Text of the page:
Terms in this set (184)
Words or phrases that refer to intangible ideas or to classes of people and objects rather than the people or things themselves. Abstractions are built on concrete ideas.
A type of noun that can't be detected using your 5 senses. (Sight, hearing, smell, touch, and taste.)
In an active sentence, the subject performs the action of the verb, the person or thing that performs the action is named before the verb.
James filed the papers yesterday.
Jin Lee sang the song beautifully.
A word that describes the noun or pronoun in a sentence. Adjectives answer 1 of 3 questions about another word in a sentence.
(Which one, what kind, and how many?)
A word that descrives verbs, adjectives, and other adverbs. Adverbs answer 1 of the 4 questions of another word in a sentence.
(Where, when, how, to what extent)
The repetition of sounds, especially at the beginning of words.
Ex: She sells sea shells down by the sea shore.
Peter piper picked a peck of pickled peppers.
The person, force, or idea working against the protagonist.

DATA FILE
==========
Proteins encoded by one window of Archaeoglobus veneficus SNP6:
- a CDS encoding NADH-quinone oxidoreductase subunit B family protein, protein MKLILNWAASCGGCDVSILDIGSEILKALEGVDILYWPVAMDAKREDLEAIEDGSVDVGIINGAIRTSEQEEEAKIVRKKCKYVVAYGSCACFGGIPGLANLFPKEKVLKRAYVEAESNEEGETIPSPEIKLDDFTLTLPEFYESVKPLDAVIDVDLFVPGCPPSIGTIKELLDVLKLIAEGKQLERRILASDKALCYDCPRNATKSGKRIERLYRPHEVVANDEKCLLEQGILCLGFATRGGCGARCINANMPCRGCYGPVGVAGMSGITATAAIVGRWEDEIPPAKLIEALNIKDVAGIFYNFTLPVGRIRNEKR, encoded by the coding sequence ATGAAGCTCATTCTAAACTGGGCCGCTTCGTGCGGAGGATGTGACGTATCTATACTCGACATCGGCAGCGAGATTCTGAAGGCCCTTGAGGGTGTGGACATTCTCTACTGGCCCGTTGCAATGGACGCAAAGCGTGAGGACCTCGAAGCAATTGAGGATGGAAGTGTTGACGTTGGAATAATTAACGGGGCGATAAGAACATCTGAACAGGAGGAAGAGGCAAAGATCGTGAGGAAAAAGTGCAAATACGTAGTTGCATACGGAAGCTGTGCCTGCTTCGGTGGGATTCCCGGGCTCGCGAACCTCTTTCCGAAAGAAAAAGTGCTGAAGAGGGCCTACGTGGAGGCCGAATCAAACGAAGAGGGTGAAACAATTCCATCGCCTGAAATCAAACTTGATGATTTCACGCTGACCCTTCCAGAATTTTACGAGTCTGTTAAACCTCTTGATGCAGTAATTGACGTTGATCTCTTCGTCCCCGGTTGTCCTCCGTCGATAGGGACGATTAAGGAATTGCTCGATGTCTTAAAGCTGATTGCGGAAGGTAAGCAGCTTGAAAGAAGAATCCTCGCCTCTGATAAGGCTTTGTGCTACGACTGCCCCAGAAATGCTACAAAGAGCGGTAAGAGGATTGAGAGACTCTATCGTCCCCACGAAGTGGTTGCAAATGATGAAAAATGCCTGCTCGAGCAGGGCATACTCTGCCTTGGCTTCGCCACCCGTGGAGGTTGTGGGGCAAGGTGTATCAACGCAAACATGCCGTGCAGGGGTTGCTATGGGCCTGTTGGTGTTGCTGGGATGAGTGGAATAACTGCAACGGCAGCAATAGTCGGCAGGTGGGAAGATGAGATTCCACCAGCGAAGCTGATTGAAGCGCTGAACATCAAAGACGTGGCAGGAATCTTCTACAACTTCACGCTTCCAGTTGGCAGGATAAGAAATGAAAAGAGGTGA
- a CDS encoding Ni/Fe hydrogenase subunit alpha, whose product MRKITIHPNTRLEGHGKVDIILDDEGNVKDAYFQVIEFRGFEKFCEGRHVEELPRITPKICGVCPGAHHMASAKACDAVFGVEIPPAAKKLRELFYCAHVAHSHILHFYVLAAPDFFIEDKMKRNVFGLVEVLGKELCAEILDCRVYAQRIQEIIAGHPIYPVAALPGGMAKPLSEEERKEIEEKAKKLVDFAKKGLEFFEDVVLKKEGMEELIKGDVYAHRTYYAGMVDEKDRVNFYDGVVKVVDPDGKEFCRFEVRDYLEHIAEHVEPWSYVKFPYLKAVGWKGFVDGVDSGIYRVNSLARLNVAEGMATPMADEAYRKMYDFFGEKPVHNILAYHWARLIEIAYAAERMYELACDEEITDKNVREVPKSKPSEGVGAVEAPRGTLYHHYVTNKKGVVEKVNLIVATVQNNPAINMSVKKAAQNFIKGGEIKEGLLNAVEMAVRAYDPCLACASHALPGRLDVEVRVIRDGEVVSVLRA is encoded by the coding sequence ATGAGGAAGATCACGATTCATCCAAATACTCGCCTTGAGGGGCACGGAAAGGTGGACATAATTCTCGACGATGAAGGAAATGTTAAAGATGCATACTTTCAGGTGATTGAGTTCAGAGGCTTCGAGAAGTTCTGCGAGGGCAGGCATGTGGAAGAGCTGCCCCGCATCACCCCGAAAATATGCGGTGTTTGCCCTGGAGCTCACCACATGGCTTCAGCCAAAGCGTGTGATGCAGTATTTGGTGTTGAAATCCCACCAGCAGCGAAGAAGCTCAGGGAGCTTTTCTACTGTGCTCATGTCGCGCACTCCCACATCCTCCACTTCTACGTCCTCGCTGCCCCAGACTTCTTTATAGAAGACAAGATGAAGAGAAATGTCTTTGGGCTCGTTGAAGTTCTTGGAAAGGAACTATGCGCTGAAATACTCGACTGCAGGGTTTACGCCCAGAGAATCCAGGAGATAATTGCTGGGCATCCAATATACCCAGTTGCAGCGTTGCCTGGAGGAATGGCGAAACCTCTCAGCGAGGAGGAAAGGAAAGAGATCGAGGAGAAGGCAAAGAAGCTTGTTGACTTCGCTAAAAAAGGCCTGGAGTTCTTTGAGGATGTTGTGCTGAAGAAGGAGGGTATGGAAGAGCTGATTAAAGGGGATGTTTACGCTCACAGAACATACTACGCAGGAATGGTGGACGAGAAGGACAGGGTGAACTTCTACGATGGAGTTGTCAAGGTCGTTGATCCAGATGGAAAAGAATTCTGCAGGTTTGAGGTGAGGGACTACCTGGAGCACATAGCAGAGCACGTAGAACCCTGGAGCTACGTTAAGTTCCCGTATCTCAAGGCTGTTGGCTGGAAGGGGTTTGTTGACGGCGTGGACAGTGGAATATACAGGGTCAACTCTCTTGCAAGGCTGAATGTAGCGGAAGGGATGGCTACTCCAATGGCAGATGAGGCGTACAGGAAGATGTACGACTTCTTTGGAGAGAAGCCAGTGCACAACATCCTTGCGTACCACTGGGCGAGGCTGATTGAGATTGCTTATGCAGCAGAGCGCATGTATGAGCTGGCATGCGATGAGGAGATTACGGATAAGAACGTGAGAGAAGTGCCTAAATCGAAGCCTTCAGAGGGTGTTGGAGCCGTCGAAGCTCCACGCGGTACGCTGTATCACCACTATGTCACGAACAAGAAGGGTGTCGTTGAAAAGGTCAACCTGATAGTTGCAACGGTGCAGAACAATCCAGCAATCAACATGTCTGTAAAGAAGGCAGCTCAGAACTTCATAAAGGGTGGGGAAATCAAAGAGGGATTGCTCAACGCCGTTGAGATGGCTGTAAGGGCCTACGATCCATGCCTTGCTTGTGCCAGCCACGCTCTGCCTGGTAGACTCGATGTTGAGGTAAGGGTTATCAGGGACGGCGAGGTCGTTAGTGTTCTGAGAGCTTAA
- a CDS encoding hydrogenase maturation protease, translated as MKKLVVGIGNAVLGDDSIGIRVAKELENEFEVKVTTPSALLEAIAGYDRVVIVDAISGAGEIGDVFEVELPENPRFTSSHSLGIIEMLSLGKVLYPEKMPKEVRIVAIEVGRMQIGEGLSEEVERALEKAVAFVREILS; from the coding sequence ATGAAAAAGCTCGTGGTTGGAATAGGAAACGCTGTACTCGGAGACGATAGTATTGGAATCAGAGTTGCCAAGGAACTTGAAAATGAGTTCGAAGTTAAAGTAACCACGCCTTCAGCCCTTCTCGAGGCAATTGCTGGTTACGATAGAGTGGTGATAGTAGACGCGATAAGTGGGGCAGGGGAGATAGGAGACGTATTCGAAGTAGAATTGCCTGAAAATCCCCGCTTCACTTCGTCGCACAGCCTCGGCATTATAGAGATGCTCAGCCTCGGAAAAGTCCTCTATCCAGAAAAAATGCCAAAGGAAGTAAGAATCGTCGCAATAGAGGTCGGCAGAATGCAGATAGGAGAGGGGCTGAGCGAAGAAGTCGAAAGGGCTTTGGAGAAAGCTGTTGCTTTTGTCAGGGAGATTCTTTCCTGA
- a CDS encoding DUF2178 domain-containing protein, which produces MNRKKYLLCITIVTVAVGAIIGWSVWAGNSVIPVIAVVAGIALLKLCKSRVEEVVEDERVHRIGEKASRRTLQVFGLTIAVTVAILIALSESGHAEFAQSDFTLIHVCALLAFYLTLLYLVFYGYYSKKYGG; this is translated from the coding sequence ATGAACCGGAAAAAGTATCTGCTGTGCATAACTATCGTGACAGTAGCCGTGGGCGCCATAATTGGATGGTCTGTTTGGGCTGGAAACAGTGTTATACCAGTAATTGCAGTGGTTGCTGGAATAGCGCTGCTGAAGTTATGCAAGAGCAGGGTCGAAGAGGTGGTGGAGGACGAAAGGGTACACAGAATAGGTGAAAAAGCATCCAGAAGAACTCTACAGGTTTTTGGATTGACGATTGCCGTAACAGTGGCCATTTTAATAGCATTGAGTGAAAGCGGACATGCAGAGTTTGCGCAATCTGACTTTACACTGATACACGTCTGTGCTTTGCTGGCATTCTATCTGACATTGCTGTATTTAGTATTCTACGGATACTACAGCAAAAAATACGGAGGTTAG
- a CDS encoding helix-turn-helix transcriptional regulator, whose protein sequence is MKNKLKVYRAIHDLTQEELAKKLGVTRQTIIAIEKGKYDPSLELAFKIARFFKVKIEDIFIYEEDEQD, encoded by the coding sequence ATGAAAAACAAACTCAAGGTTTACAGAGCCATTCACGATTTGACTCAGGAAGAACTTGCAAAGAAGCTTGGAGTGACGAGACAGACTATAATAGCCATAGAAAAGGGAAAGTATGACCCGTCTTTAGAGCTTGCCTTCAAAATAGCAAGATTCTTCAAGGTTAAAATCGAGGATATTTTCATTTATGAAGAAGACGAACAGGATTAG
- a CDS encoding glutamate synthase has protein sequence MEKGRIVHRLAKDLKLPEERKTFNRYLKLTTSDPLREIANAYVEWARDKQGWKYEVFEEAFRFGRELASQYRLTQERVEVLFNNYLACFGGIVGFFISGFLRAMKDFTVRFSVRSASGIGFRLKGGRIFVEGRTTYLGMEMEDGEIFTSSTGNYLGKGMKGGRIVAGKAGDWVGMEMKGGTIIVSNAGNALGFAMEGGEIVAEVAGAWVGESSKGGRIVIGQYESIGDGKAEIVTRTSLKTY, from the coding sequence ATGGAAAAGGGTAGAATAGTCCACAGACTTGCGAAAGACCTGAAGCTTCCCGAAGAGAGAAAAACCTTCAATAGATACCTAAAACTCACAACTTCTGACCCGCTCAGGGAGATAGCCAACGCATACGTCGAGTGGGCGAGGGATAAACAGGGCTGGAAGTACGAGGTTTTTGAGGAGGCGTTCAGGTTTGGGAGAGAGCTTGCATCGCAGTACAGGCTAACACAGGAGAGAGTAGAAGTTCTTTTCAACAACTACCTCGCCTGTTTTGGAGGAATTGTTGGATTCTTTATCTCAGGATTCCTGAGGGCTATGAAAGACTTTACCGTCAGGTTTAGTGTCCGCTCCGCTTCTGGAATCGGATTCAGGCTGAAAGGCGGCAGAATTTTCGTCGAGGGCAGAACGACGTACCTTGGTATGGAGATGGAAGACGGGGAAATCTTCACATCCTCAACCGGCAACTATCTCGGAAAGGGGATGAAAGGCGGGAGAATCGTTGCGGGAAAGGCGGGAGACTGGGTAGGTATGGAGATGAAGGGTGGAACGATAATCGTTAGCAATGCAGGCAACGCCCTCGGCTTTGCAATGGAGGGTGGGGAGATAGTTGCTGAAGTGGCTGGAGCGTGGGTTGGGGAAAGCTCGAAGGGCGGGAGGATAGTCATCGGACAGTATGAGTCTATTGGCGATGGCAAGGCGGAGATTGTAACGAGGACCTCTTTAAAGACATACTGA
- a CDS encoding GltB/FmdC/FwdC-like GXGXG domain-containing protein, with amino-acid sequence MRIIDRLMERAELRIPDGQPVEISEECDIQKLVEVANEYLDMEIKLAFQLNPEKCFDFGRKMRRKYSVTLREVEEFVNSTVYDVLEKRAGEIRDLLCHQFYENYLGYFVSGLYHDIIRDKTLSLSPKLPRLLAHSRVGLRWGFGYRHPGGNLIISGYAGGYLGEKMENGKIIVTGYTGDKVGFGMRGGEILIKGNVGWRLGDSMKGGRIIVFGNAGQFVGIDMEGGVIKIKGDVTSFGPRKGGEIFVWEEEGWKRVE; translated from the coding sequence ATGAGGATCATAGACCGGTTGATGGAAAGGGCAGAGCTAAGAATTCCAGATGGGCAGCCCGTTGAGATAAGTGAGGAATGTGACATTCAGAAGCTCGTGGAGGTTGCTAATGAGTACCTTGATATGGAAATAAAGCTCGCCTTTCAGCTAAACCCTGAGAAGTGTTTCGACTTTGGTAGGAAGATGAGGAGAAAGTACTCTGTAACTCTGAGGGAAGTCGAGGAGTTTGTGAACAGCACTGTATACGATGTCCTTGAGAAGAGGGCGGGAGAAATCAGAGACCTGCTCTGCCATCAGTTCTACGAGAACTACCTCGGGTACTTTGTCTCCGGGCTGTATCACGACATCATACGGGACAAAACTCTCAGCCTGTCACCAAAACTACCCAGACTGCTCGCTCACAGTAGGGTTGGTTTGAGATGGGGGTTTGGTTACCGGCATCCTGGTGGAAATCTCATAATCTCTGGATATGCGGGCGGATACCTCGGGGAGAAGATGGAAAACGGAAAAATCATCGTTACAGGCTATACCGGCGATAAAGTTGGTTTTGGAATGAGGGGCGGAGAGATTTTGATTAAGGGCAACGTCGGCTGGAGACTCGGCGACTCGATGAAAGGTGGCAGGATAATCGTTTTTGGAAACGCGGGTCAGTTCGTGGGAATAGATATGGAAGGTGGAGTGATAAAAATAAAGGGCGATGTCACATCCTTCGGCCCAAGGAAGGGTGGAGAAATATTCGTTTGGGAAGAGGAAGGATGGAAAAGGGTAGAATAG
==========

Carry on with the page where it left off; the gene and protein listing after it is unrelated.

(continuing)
The word or words to which a specific pronoun refers.
Ex: Denise lost an earring and she can't find it.
(Denise is the antecedent of the pronoun she. Earring is the antecedent of the PRONOUN it.)
A symbol ( ' ) used to show possession. It shows to whom or what a NOUN belongs to.
A word or group of words that immediately follows a noun ot pronoun. The appositive makes the pronoun more defined by explaining or indentifying it.
In drama, when a character speaks directly to the audience or another character concerning the action on stage, but only the audience or the character addressed in the aside is meant to hear.
The true account of a person's life written by that person.
A poem that tells a story, usually rhyming. Typically, only the 2nd and 4th lines of a quatrain are rhymed.
Poetry in which the structure is controlled only by a metrical schedme. Also called metered verse.
Cause and Effect
A relationship where in one action or event ( the cause ) creates another action or event ( the effect ).
Ex: Because she'd studied for her test every morning during her commute to work, Maria felt ready to take the test.
People created by an author to carry the action, language, and ideas of story or play.
A group of words that contains both a subject and a predicate
A tired, overused word or phrase.
The Turning Point or high point of action and tension in the plot.
A play that is meant only to be read, not performed.